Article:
Today's moral lesson:
The pursuit of profit thus results in higher living standards for workers, as well as cheaper and more plentiful goods and services for consumers.
The way this has enhanced people’s capacity to lead a good life can be seen in the spectacular reduction in levels of global poverty, brought about by the spread of capitalism on a world scale. In 1820, 85% of the world’s population lived on today’s equivalent of less than a dollar per day. By 1950, this proportion had fallen to 50%. Today it is down to 20%. World poverty has fallen more in the last fifty years than it did in the previous five hundred.(11) This dramatic reduction in human misery and despair owes nothing to aging rockstars demanding that we ‘make poverty history.’ It is due to the spread of global capitalism.
Capitalism has also made it possible for many more people to live on Earth and to survive for longer than ever before. In 1900, the average life expectancy in the ‘less developed countries’ was just thirty years. By 1960, this had risen to forty-six years. By 1998, it was sixty-five years. To put this extraordinary achievement into perspective, the average life expectancy in the poorest countries at the end of the twentieth century was fifteen years longer than the average life expectancy in the richest country in the world—Britain—at the start of that century.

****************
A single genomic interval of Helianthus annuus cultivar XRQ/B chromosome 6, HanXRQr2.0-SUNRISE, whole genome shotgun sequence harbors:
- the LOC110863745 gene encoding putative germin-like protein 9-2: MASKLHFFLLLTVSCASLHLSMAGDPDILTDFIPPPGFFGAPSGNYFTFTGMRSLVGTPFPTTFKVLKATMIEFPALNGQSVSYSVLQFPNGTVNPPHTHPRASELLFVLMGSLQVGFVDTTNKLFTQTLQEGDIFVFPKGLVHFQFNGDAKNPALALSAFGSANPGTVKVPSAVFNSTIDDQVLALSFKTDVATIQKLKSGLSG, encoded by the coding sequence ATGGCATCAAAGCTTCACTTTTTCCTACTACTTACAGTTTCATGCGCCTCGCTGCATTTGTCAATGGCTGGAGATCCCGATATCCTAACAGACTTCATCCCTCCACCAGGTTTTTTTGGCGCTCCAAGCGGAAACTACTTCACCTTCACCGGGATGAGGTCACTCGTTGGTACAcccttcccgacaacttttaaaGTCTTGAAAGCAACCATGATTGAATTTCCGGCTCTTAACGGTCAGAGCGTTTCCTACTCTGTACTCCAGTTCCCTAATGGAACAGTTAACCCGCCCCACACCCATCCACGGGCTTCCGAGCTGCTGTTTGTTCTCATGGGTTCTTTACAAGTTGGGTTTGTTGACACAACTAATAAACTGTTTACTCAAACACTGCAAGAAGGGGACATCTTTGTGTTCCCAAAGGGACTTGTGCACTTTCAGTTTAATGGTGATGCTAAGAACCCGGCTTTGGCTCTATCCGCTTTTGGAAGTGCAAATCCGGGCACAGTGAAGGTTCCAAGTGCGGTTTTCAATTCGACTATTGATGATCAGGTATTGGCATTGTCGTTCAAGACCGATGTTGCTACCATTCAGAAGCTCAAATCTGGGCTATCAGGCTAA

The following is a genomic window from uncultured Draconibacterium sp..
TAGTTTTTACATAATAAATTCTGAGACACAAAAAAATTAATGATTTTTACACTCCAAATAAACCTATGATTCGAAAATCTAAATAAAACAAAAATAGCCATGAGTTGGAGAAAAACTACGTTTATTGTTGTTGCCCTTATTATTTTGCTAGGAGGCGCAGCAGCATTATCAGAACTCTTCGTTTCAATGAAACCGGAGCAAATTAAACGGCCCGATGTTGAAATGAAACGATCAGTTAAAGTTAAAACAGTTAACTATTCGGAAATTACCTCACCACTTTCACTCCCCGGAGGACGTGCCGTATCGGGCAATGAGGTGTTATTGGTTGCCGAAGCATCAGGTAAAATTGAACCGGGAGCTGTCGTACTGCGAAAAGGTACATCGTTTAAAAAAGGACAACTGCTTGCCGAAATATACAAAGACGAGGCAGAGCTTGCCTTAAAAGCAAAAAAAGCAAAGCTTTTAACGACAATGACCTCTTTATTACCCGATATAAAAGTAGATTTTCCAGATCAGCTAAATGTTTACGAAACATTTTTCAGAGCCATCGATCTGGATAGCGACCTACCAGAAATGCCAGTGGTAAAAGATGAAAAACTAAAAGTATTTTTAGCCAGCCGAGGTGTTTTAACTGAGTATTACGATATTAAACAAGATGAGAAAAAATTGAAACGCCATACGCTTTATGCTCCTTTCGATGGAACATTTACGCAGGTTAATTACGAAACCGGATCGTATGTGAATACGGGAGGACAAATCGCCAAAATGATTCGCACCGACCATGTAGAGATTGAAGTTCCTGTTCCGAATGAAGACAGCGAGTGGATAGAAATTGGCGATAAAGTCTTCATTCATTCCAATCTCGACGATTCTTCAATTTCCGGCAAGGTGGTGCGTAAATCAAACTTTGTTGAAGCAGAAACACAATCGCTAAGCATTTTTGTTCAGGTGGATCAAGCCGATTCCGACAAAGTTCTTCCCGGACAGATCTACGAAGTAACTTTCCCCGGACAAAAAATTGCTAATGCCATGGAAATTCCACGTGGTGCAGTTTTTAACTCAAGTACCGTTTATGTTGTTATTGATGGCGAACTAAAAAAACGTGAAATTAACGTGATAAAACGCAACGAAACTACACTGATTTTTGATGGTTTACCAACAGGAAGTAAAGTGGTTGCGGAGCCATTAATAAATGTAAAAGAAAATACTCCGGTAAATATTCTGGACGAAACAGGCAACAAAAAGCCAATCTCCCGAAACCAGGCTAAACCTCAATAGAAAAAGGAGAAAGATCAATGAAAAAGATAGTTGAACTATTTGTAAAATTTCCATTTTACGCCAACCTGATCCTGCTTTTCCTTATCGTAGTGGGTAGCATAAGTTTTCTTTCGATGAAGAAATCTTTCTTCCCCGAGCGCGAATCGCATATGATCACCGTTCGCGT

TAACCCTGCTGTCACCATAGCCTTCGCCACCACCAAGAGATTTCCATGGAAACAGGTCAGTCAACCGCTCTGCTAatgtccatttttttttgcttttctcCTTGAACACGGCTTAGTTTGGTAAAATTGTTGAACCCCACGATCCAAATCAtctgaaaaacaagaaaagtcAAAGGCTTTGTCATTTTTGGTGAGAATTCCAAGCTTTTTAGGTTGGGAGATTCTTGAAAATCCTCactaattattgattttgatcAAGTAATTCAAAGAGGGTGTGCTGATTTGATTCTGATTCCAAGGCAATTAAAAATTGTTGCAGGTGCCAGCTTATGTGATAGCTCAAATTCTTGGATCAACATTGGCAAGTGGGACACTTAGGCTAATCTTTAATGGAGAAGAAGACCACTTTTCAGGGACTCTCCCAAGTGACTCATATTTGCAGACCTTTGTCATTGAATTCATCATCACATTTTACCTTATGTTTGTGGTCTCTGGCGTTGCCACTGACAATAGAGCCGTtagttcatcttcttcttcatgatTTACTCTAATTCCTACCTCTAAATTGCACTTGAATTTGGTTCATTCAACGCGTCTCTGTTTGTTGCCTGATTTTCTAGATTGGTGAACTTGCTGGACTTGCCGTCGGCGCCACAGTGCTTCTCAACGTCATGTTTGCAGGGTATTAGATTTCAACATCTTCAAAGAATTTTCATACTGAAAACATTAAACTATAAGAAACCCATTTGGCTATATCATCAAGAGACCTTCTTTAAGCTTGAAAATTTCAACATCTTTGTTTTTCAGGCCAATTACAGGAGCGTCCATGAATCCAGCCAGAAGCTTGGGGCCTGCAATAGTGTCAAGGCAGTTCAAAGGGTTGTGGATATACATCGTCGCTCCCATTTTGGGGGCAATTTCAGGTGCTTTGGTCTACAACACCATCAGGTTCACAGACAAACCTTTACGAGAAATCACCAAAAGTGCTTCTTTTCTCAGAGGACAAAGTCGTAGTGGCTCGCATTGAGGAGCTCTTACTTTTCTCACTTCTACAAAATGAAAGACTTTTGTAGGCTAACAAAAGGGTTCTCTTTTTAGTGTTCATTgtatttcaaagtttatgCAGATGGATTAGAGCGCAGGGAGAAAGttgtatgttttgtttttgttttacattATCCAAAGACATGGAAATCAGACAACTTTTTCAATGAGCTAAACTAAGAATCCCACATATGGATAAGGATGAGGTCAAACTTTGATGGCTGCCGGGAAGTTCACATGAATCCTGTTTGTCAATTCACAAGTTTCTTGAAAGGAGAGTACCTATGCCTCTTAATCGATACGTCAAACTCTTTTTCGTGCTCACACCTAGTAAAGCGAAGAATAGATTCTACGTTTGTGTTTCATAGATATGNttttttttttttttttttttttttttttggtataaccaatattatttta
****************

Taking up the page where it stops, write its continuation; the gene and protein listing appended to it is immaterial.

By perpetually raising productivity, capitalism has not only driven down poverty rates and raised life expectancy, it has also released much of humanity from the crushing burden of physical labour, freeing us to pursue ‘higher’ objectives instead.
Please do go read the whole thing